For the last four months I’ve had a serious case of writer’s block, which goes some way towards explaining the sporadic output of this blog of late. Try as I might the words have only been coming out a few at a time. The mad ACME firework factory of my mind has for reasons unknown ground to a halt. It is a most bothersome and weary set of circumstances, which has been exacerbated by a procrastinating frenzy, precipitated by the online availability of a bazillion self-help guides that offer simple steps for beating writer’s block. I’ve gone for long walks, brainstormed like a boss, and listened to the awesome jazz of Mulatu Astatke. All to no avail! Finally when one article suggested I talk to an imaginary friend I decided to stop reading the articles. It was with a wry smile then that I greeted the bottle of Writers Tears that sat alone upon the top of the drink shelf at my local newsagent. On noticing the extra gimmick that this was the Red Head, I knew it had to be mine. I’d love at this stage dear reader to impart the knowledge that this proved the cure to my ailment, but sadly that would be complete balderdash. What isn’t complete balderdash is that this is an utterly delightful wee dram!!! On to the tasting notes…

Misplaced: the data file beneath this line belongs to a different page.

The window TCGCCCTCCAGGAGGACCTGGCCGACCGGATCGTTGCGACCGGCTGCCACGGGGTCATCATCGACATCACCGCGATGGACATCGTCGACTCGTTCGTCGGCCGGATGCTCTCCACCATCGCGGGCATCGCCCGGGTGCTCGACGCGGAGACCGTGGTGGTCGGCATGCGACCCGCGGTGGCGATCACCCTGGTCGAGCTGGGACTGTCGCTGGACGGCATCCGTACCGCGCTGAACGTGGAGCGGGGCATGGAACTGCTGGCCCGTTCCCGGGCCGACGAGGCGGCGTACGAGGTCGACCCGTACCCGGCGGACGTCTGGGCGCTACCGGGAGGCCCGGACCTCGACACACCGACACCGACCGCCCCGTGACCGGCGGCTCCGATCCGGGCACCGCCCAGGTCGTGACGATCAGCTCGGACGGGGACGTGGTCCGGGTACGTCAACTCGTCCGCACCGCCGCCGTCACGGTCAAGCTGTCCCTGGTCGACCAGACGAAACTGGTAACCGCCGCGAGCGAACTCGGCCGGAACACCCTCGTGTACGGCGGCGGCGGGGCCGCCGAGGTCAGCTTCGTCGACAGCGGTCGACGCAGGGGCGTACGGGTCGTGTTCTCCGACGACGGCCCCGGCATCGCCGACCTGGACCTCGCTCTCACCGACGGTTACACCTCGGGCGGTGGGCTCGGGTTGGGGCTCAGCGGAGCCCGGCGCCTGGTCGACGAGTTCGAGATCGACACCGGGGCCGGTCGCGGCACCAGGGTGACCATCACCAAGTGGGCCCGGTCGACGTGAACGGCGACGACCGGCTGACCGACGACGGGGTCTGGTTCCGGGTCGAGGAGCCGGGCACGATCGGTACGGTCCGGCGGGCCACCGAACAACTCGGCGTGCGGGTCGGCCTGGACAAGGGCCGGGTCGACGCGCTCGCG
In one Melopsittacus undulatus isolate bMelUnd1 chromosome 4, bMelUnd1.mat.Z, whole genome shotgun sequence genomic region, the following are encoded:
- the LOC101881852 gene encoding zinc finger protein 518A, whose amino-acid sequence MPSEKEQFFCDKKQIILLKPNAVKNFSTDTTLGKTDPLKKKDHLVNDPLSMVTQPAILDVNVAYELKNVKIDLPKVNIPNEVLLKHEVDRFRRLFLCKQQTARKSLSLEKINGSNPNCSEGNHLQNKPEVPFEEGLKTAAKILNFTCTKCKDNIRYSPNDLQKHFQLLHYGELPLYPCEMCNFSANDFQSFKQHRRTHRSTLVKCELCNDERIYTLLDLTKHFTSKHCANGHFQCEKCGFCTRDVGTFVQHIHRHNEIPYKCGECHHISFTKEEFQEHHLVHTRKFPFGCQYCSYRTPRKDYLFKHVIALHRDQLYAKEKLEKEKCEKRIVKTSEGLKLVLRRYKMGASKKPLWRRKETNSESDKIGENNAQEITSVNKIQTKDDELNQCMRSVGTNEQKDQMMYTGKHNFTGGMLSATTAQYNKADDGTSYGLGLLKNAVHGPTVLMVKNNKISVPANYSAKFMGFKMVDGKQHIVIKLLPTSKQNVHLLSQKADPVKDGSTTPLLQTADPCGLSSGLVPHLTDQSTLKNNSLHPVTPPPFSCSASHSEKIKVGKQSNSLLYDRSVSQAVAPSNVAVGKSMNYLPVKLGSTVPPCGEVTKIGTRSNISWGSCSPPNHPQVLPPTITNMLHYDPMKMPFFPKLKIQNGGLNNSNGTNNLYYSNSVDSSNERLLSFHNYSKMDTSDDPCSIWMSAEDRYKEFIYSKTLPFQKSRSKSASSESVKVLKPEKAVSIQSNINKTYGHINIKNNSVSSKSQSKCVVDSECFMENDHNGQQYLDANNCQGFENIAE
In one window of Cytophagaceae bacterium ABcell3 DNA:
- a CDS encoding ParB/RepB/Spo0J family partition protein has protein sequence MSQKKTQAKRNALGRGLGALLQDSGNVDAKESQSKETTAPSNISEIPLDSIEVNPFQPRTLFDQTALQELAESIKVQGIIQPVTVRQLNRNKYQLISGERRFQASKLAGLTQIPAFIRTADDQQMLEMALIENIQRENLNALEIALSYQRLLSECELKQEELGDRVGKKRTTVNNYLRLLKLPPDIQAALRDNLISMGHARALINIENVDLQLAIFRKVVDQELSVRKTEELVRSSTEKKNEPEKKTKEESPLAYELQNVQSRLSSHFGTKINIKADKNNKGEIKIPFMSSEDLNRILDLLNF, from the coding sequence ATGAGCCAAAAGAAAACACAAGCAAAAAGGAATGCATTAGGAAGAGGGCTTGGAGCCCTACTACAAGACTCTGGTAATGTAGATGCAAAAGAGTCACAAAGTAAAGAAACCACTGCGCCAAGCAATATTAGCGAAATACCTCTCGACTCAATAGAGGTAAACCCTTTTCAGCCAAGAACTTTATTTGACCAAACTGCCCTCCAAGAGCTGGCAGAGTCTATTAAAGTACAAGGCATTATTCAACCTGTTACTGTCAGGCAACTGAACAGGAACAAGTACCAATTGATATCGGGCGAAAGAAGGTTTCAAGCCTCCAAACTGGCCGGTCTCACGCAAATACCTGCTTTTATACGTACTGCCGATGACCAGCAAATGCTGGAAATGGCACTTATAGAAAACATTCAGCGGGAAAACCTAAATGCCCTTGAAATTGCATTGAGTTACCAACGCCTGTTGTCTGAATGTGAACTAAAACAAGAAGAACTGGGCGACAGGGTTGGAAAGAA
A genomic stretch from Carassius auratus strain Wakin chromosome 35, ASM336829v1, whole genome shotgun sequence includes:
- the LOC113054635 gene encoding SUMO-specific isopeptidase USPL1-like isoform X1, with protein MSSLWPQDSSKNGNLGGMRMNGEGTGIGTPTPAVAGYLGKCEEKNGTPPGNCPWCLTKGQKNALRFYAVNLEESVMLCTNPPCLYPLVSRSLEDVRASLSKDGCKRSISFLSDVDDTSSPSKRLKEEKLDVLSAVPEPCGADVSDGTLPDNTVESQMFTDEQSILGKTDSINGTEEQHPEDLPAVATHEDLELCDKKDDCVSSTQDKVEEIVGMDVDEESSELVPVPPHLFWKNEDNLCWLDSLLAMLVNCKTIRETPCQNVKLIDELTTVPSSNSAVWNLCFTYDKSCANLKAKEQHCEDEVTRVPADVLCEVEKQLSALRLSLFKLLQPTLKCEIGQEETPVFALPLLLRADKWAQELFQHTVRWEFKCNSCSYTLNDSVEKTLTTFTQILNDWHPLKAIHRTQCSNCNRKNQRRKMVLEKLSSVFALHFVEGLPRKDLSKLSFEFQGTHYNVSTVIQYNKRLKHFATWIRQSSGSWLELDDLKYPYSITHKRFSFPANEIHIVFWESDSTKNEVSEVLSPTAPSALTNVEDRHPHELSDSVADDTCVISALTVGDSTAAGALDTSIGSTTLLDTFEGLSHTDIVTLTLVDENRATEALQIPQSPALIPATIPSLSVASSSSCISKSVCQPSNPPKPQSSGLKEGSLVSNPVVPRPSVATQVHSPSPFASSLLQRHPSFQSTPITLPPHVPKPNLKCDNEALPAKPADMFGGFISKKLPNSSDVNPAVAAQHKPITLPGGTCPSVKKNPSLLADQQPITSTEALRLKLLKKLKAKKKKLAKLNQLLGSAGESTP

Writers Tears Red Head is an Irish whiskey and a fantastically sweet and spicy sherry cask dream. The nose makes for a congenial welcome; there is a considerable oak spiciness present, a glorious nuttiness, some orange marmalade, not to mention the fruity plum. The drink itself, arrives with a creamy hazelnut taste, a great deal of ginger spiciness then builds, with dates, and with a little water some coffee notes following. The finish is a fiery affair combining an orange peel after taste with ginger some cinnamon and clove. This is a whiskey that wonderfully combines bombastic spiciness with fruity intermissions. My imaginary friend particularly enjoyed it.
Verdict: A Fiery Lass
I’ve been blogging for just over a year now and yet in that time I’ve never got round to reviewing a single bourbon, an unconscionable dereliction of my drinking duties, for which I can only fall upon my knees and beg forgiveness dear reader. It is my hope that this review will make amends for this. So what makes a whiskey bourbon? There are quite a few stipulations but the two main ones in terms of flavour are as follows. Firstly, it must be made from a grain mash containing no less than 51% corn. Secondly, it must be aged in new charred oak barrels. The result generally speaking is a whiskey that is far sweeter than its Scottish cousins, which has only a hint of smoke, and often some delicious spicy notes due to the further addition of some rye in the grain mix. Or to put it another way, absolutely splendid stuff!!!